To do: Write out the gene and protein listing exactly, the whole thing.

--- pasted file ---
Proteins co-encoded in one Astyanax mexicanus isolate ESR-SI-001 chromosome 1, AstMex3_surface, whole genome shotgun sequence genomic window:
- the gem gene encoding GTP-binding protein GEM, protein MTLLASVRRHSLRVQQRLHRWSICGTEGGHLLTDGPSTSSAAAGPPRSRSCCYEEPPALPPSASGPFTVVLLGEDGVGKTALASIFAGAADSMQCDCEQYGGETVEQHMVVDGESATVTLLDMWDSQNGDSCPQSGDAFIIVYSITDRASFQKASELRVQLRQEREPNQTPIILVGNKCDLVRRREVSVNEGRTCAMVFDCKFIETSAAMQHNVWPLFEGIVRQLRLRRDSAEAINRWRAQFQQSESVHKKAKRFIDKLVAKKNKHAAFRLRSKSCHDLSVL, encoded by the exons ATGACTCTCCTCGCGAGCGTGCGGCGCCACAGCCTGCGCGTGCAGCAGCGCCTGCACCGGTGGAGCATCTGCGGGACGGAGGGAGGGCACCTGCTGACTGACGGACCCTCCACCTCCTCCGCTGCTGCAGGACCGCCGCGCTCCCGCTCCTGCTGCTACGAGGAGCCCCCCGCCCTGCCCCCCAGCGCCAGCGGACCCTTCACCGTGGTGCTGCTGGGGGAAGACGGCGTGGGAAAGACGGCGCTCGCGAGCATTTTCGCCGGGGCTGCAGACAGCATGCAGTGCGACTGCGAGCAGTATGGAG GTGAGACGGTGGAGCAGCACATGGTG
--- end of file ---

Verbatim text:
Proteins co-encoded in one Astyanax mexicanus isolate ESR-SI-001 chromosome 1, AstMex3_surface, whole genome shotgun sequence genomic window:
- the gem gene encoding GTP-binding protein GEM, protein MTLLASVRRHSLRVQQRLHRWSICGTEGGHLLTDGPSTSSAAAGPPRSRSCCYEEPPALPPSASGPFTVVLLGEDGVGKTALASIFAGAADSMQCDCEQYGGETVEQHMVVDGESATVTLLDMWDSQNGDSCPQSGDAFIIVYSITDRASFQKASELRVQLRQEREPNQTPIILVGNKCDLVRRREVSVNEGRTCAMVFDCKFIETSAAMQHNVWPLFEGIVRQLRLRRDSAEAINRWRAQFQQSESVHKKAKRFIDKLVAKKNKHAAFRLRSKSCHDLSVL, encoded by the exons ATGACTCTCCTCGCGAGCGTGCGGCGCCACAGCCTGCGCGTGCAGCAGCGCCTGCACCGGTGGAGCATCTGCGGGACGGAGGGAGGGCACCTGCTGACTGACGGACCCTCCACCTCCTCCGCTGCTGCAGGACCGCCGCGCTCCCGCTCCTGCTGCTACGAGGAGCCCCCCGCCCTGCCCCCCAGCGCCAGCGGACCCTTCACCGTGGTGCTGCTGGGGGAAGACGGCGTGGGAAAGACGGCGCTCGCGAGCATTTTCGCCGGGGCTGCAGACAGCATGCAGTGCGACTGCGAGCAGTATGGAG GTGAGACGGTGGAGCAGCACATGGTG